ir faq


+ How long are your sessions?

40 minutes. How long will you last?

+ How many people fit in your sauna?

Eight people. What did the zero say to the eight? Nice belt.

+ What should I wear?

Clothing absorbs the light waves, so we recommend wearing a bathing suit. Bottoms are required for all people. Like a Mexican Tezmazcal or a Native American sweat lodge, this your time.

+ What is an infrared sauna?

Traditional saunas use a heat stove to indirectly heat the body by increasing the air temperature to 185 degrees – if not hotter. But infrared saunas heat the body more directly and deeply through energy efficient light panels that emit wavelengths into your body so you can feel a more vigorous sweat at much lower temperatures. Since the human body is composed of trillions of cells, and IR light has bigger waves at a slower frequency, our cells actually absorb the light and vibrate, which makes us hot and produce.. wait for it…sweat. We experience infrared light every time we feel the heat of the sun on our skin or the warmth of a camp fire. We often think of light only as something that we see with our eyes. But the light we detect with our eyes is only a very tiny fraction all of the types of light that exist on the electromagnetic energy scale.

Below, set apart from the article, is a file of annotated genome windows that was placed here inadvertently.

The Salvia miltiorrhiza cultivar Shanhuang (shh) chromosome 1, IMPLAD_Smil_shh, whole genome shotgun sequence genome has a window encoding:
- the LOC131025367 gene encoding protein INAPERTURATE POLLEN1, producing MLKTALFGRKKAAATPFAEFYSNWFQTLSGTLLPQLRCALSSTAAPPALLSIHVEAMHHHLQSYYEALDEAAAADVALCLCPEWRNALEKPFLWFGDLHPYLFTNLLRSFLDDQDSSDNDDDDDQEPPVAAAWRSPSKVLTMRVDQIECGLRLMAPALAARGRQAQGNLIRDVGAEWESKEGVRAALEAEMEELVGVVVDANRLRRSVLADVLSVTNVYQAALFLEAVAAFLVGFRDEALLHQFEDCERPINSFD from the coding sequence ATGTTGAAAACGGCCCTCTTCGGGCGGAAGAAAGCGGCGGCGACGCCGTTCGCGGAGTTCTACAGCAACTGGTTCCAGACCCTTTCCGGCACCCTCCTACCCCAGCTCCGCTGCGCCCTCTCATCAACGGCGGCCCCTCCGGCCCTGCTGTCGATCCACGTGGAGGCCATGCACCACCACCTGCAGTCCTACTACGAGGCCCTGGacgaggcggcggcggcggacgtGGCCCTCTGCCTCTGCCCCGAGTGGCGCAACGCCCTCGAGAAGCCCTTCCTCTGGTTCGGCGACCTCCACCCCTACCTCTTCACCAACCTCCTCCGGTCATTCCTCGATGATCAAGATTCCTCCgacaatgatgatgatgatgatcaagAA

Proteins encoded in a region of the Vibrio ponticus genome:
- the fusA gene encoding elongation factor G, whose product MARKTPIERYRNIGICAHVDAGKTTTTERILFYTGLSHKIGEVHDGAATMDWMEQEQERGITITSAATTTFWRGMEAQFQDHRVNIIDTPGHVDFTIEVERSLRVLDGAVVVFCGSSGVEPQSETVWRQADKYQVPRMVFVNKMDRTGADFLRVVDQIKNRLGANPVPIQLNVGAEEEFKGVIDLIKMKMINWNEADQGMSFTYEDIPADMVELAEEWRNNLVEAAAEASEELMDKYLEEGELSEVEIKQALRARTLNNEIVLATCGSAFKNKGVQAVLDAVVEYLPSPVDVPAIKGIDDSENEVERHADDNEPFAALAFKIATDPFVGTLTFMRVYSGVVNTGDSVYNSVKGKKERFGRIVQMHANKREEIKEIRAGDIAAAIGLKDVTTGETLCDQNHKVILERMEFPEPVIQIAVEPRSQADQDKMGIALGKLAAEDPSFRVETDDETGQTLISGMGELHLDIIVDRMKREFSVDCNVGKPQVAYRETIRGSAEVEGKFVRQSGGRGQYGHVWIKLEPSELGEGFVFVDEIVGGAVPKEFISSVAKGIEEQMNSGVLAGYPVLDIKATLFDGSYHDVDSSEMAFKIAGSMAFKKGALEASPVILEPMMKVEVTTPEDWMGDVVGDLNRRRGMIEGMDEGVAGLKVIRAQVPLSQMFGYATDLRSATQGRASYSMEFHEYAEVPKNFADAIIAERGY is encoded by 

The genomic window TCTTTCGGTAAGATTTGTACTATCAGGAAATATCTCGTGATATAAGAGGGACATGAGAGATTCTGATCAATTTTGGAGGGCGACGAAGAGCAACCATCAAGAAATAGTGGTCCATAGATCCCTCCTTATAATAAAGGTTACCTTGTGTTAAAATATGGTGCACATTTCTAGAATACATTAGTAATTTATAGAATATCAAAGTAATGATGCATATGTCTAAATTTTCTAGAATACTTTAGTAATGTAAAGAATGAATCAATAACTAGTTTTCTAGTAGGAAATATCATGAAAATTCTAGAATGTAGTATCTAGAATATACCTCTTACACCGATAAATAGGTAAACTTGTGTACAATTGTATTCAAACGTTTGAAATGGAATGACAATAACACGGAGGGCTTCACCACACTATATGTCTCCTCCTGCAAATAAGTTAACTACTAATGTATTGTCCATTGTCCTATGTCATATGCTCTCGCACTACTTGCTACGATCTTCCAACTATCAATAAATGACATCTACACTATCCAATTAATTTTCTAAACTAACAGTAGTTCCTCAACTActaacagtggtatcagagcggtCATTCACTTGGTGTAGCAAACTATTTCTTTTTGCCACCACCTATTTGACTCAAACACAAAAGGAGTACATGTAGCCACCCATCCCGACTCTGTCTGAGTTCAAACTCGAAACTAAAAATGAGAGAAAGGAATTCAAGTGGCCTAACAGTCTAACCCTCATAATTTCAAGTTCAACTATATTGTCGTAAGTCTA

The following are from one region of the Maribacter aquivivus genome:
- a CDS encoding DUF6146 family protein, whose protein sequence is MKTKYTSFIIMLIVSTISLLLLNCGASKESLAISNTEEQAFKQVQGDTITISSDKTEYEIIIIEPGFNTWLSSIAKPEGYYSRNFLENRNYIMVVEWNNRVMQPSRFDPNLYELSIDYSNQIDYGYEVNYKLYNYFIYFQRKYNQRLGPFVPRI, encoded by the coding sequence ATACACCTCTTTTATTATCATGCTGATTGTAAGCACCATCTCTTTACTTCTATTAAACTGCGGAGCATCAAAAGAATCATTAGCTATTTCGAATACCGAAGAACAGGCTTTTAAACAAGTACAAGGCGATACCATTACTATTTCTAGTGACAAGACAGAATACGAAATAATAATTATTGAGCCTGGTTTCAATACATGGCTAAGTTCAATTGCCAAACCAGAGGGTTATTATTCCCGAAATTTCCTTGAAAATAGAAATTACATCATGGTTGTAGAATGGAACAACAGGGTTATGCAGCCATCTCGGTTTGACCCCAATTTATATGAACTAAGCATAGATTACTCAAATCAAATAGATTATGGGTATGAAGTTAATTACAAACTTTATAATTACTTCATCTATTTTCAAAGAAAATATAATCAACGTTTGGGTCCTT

+ How hot does it get inside the Infrared Sauna?

As infrared heat penetrates more deeply than warmed air, you have the
potential to develop a more vigorous sweat at a lower temperature (140°F) than you would in a traditional sauna (185°F).

+ Is it safe to absorb IR light?

It might sound crazy that your body is absorbing electromagnet waves, but visible light and AM/FM Radio are on the same spectrum. Even babies do it. Yes, babies. Neonatal beds for newborns use infrared heating elements to make sure babies are kept warm without being stifled by hot air.

+ What are the health benefits?

First off, let’s be clear. You want to read that the IR sauna will detox you. The fact of the matter is, a sauna can’t compete with our liver and kidneys when it comes to “detoxing”.

Now that this order of business is out of the way, yes, saunas do have some health benefits. The cardiovascular demand to cool your body (via sweating) is similar to that of walking at a moderate pace, promoting blood flow like that of exercise.

But we like to promote the sauna for its ability to offer a restorative experience, whether on an off-day or after a cool workout experience.